An evaluation of last year’s total solar eclipse suggests the economic benefits of the event to the region were almost double those anticipated.
Initial estimates of $75 million were largely understated according to a report based on visitor figures collated by economic development organisation, Advance Cairns.
The report revealed the 50,000 to 60,000 visitors to the region injected up to $130 million into the local economy.
According to a Cairns Regional Council spokesperson, the figures were ascertained through feedback from accommodation providers, festival organisers and Cairns Airport.
"The visitor numbers were then run through a standard calculation model that is provided by Tourism Queensland, which looks at the number of domestic travellers, international travellers, types of accommodation, length of stay and other factors in determining an average spend per person," the spokesperson said.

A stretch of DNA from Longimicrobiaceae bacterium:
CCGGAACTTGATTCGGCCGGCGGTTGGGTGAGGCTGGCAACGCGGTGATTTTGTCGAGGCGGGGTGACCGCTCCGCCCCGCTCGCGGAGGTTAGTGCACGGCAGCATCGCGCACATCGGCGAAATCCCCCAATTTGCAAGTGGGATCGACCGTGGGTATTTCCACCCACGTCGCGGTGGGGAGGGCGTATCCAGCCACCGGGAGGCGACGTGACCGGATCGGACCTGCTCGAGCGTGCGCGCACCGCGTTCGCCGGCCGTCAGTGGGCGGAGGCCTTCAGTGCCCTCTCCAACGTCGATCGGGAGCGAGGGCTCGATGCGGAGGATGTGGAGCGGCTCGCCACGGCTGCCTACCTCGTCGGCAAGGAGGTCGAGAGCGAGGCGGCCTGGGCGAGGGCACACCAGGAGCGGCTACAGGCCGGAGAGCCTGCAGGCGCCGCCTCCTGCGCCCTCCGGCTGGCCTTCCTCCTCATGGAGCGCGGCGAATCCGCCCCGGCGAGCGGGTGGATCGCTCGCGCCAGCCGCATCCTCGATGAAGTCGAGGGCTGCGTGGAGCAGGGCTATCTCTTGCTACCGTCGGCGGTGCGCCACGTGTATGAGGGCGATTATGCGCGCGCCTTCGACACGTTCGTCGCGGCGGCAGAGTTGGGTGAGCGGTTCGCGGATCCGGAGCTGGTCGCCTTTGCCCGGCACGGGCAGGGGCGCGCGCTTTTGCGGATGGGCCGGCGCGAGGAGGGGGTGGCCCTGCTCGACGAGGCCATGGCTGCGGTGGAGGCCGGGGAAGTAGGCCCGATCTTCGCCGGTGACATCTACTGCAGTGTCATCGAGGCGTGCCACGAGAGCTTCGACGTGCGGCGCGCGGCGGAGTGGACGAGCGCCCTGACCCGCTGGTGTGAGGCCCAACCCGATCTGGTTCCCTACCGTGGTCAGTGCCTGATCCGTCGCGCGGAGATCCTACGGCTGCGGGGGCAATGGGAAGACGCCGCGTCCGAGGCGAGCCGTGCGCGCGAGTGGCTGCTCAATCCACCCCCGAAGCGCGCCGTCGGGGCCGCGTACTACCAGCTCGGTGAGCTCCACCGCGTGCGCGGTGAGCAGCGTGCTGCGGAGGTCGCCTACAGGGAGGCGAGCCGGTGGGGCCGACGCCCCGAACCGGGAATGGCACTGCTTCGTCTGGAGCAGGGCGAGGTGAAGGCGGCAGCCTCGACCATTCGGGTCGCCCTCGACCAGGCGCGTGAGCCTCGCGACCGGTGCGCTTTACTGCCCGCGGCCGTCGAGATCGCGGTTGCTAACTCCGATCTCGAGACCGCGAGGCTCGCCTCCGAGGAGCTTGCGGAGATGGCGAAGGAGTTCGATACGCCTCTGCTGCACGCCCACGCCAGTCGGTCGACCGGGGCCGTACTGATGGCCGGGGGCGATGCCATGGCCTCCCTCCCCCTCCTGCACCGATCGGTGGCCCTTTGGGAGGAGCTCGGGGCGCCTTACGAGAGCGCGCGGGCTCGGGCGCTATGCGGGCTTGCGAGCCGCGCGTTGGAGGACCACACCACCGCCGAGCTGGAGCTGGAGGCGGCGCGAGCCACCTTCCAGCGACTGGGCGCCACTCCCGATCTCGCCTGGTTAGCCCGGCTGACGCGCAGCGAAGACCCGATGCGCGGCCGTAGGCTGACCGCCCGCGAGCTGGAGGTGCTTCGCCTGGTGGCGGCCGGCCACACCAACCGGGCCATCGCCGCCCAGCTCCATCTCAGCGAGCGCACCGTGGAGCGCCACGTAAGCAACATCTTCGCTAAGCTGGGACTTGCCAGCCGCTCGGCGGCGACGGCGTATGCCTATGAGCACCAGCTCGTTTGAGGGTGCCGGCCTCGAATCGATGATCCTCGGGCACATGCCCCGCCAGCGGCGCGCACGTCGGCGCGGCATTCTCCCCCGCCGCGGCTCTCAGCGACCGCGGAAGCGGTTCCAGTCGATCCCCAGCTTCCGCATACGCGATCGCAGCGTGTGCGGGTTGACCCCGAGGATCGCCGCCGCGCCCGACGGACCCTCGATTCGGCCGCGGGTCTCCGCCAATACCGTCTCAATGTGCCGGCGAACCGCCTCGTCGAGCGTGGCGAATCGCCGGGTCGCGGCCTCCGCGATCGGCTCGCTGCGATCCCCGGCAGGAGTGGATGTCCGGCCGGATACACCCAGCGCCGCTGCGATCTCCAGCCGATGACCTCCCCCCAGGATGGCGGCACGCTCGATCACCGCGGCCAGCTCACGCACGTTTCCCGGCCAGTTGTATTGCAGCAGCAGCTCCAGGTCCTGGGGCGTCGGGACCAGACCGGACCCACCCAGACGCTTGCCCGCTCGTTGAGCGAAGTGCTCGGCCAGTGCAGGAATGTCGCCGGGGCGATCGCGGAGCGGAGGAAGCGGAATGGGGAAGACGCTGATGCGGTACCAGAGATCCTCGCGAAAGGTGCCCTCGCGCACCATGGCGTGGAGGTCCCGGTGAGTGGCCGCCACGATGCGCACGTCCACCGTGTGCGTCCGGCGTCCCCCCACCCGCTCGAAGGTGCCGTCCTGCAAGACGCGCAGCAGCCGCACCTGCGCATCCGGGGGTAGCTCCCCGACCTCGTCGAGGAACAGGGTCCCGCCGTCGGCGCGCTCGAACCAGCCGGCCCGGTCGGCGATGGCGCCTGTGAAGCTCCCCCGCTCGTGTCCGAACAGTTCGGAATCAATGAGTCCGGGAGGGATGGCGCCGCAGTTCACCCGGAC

"Feedback from the business community has supported the computer-generated figures in terms of actual expenditure."
Acting Mayor Terry James said the benefits from the eclipse extended well beyond the the event itself.
“On top of the immediate benefits associated with having high numbers of visitors in what is traditionally a slower period on the tourism calendar is the national and international exposure, which is priceless," Cr James said.
“Word-of-mouth is the most effective marketing tool available and when tens of thousands of people come to a destination like ours for a major event and have a positive experience, they will want to share that experience with others.
“The solar eclipse will be one of those events that people will look back on in 20 years’ time – everyone who saw it will remember where they were on November 14, 2012,” Cr James said.
Port Douglas' Four Mile Beach was a popular viewing location attracting thousands of people along the famous stretch of sand, while others took to the water to watch the eclipse from the Great Barrier Reef.